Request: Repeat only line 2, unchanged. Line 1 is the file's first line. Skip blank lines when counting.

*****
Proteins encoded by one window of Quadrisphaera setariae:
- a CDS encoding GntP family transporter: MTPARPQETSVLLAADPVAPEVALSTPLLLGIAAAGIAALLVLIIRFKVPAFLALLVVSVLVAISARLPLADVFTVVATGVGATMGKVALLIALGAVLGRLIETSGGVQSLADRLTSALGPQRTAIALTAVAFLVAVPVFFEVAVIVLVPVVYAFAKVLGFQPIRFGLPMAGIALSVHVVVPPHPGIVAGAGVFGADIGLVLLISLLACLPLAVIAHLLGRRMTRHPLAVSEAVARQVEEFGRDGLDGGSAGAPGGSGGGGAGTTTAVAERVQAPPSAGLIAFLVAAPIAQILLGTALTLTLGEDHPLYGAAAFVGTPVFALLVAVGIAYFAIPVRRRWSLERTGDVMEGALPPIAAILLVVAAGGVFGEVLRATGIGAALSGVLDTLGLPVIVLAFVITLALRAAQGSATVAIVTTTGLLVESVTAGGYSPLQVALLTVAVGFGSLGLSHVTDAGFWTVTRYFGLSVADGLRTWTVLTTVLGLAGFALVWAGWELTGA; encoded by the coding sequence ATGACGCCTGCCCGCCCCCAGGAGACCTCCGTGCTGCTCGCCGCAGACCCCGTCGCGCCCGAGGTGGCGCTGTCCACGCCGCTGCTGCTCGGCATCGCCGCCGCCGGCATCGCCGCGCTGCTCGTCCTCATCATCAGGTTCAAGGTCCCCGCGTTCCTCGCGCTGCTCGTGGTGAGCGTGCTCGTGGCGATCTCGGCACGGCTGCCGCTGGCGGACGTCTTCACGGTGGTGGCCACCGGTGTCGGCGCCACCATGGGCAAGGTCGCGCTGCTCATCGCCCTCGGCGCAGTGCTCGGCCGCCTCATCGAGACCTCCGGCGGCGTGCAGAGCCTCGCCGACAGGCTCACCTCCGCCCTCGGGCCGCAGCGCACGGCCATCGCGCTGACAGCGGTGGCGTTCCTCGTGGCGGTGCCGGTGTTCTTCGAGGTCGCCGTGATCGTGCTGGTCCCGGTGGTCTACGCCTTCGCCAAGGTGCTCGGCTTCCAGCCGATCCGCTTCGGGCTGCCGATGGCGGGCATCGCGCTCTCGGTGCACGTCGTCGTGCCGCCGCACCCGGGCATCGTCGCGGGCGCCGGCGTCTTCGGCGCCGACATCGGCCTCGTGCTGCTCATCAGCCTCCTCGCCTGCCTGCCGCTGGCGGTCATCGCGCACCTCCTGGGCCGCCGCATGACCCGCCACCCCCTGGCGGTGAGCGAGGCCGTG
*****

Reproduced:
- a CDS encoding GntP family transporter: MTPARPQETSVLLAADPVAPEVALSTPLLLGIAAAGIAALLVLIIRFKVPAFLALLVVSVLVAISARLPLADVFTVVATGVGATMGKVALLIALGAVLGRLIETSGGVQSLADRLTSALGPQRTAIALTAVAFLVAVPVFFEVAVIVLVPVVYAFAKVLGFQPIRFGLPMAGIALSVHVVVPPHPGIVAGAGVFGADIGLVLLISLLACLPLAVIAHLLGRRMTRHPLAVSEAVARQVEEFGRDGLDGGSAGAPGGSGGGGAGTTTAVAERVQAPPSAGLIAFLVAAPIAQILLGTALTLTLGEDHPLYGAAAFVGTPVFALLVAVGIAYFAIPVRRRWSLERTGDVMEGALPPIAAILLVVAAGGVFGEVLRATGIGAALSGVLDTLGLPVIVLAFVITLALRAAQGSATVAIVTTTGLLVESVTAGGYSPLQVALLTVAVGFGSLGLSHVTDAGFWTVTRYFGLSVADGLRTWTVLTTVLGLAGFALVWAGWELTGA; encoded by the coding sequence ATGACGCCTGCCCGCCCCCAGGAGACCTCCGTGCTGCTCGCCGCAGACCCCGTCGCGCCCGAGGTGGCGCTGTCCACGCCGCTGCTGCTCGGCATCGCCGCCGCCGGCATCGCCGCGCTGCTCGTCCTCATCATCAGGTTCAAGGTCCCCGCGTTCCTCGCGCTGCTCGTGGTGAGCGTGCTCGTGGCGATCTCGGCACGGCTGCCGCTGGCGGACGTCTTCACGGTGGTGGCCACCGGTGTCGGCGCCACCATGGGCAAGGTCGCGCTGCTCATCGCCCTCGGCGCAGTGCTCGGCCGCCTCATCGAGACCTCCGGCGGCGTGCAGAGCCTCGCCGACAGGCTCACCTCCGCCCTCGGGCCGCAGCGCACGGCCATCGCGCTGACAGCGGTGGCGTTCCTCGTGGCGGTGCCGGTGTTCTTCGAGGTCGCCGTGATCGTGCTGGTCCCGGTGGTCTACGCCTTCGCCAAGGTGCTCGGCTTCCAGCCGATCCGCTTCGGGCTGCCGATGGCGGGCATCGCGCTCTCGGTGCACGTCGTCGTGCCGCCGCACCCGGGCATCGTCGCGGGCGCCGGCGTCTTCGGCGCCGACATCGGCCTCGTGCTGCTCATCAGCCTCCTCGCCTGCCTGCCGCTGGCGGTCATCGCGCACCTCCTGGGCCGCCGCATGACCCGCCACCCCCTGGCGGTGAGCGAGGCCGTG